I was once offered a summer teaching assignment for a Grade 5 Math and Logic class. Coming up with material for the Math component was simple enough; I looked through government documents, online programs, school textbooks, review workbooks, and took what I needed from these abundant resources. Since this was an exam preparatory course, I taught Math in a straightforward manner. My approach followed a simple formula:

Present the new concept while referring to topics the students have already learned

Provide them with early exercises to introduce the new way of thinking that the concept entails

Break down how the new concept can be used to solve such problems

Assign more problems with increasing levels of difficulty

Now what is the formula for teaching Logic? That one was not as clear-cut. First of all, what topics are to be taught within logic? There is no set curriculum, no set government guidelines with a list of terms and concepts students must master by a certain grade. There is no clear content because logic is more abstract than mathematics. Logic is one of those terms, like morality and creativity, that has a place in education, yet the path through which students develop it is not clearly defined. Some might even think that logical reasoning is an ability that you are either born with or not. However, modern education is founded on the principle that anything can be learned by any student, and logic is no exception.

Logic is a skill and it can be developed. My colleagues and I recently discussed the best ways to teach logic. We could not think of a better way than providing students with various logic problems to solve. Even then though, there is a risk that in doing specific logic problems, the students will get better at understanding and solving those problems alone, rather than improving their ability to think logically. The same reality can be applied to how we teach mathematics. There is a growing issue that sees students excelling in mathematics, yet they do not understand the concepts they supposedly "learn." A student can "learn" how to solve problems certain ways so that when they are tested, they can repeat the same procedure as they remember it and succeed. The issue here is that they do not learn, they memorize.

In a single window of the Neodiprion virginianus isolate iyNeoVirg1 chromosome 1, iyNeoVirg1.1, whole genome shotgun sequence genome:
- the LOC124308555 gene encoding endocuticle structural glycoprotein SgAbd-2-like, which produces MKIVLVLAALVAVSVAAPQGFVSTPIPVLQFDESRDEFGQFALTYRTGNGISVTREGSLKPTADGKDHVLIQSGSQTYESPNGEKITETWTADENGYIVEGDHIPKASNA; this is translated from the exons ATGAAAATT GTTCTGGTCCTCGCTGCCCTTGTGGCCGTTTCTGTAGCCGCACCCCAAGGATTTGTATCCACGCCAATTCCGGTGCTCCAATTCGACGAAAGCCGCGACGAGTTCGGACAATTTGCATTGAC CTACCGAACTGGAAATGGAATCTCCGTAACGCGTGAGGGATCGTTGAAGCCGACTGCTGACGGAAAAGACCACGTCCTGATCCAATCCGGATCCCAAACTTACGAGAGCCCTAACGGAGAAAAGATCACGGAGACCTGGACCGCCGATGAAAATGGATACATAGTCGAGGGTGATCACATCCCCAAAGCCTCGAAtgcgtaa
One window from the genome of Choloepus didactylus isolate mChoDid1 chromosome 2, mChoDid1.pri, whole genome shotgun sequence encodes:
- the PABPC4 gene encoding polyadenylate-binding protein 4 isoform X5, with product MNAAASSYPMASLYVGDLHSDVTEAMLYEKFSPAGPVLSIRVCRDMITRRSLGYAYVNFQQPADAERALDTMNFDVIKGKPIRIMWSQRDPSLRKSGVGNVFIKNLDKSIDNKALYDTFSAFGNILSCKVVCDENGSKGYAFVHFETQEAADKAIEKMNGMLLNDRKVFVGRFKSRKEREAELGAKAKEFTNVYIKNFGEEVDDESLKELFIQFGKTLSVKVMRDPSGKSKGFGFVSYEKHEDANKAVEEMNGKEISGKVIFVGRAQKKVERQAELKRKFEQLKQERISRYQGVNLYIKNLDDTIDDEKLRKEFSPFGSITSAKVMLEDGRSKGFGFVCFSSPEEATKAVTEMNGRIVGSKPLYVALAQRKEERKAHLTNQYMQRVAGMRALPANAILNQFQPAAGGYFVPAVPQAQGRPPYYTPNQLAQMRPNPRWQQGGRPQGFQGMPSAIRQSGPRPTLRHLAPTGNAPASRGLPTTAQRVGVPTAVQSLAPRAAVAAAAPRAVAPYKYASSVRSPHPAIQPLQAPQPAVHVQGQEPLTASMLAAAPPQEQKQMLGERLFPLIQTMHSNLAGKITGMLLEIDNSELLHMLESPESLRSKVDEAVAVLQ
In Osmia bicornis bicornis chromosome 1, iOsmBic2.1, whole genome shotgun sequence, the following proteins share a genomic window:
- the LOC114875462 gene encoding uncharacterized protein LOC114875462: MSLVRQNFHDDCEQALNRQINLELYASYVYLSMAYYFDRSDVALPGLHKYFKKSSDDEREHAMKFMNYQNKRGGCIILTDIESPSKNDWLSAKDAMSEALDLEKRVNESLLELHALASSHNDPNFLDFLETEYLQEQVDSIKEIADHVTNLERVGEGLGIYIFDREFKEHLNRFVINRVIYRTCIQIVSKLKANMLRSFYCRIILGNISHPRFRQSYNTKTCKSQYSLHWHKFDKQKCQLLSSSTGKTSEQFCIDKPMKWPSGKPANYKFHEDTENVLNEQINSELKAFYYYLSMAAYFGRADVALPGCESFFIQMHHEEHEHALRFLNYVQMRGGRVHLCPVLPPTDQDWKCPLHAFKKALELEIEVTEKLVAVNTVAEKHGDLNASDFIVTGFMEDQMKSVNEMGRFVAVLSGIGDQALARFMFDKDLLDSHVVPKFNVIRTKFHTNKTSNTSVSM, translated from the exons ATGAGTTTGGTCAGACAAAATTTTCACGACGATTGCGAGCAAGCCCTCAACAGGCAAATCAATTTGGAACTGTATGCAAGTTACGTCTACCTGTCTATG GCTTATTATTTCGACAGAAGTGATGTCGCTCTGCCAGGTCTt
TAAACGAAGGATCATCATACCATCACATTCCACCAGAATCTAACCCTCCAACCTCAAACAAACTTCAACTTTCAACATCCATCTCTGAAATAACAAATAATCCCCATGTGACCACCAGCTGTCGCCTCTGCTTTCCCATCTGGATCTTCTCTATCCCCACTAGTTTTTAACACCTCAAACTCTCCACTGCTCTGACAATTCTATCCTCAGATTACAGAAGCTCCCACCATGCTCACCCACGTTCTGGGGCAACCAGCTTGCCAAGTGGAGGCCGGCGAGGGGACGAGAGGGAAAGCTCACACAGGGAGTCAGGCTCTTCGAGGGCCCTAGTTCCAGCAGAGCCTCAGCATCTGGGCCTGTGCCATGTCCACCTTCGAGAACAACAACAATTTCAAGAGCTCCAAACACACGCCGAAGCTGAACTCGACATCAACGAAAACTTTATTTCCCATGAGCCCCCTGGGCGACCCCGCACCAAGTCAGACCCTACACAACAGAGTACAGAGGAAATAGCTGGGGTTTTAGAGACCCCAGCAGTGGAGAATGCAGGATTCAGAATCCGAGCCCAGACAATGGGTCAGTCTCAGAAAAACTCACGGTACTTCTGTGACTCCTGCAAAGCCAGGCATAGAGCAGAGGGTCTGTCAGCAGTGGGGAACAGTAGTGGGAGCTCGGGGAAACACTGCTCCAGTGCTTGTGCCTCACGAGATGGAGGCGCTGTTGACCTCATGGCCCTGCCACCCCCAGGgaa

To get better at logic, a student must *understand* mathematics. They must __contend with the new concepts__ as they are introduced to them rather than memorize the standard procedures they must use in order to pass tests. As students learn new concepts in math and utilize them effectively, they unlock mental faculties that allow them to problem-solve and, yes, think more logically. Astrophysicist Neil deGrasse Tyson explains this process with great clarity in his following statement:

"The act of learning how to do the math establishes a new kind of brain-wiring in your mind — a kind of problem-solving brain-wiring. So it's not about what you learn, it's about what methods, tools, and tactics you had to develop in order to solve the problem that you may never see again for the rest of your life, but you will see other problems, where these methods and tools will become immensely valuable to you."

Therefore, my strategy to teach Logic is heavily reliant on how I teach mathematical concepts. Every time I introduce something new, I teach to ensure that the students understand and not just remember. Especially when teaching intangible skills, *how* we teach can be more important than *what* we teach. By focusing on the *how*, we are better positioned to guide *how* well our students learn.

Sources:

Experience

National Geographic. (2015, October 27).

*Debunking the 'Pointless' Education Myth | StarTalk*[Video]. Youtube. https://www.youtube.com/watch?v=utedyJ7QRBs

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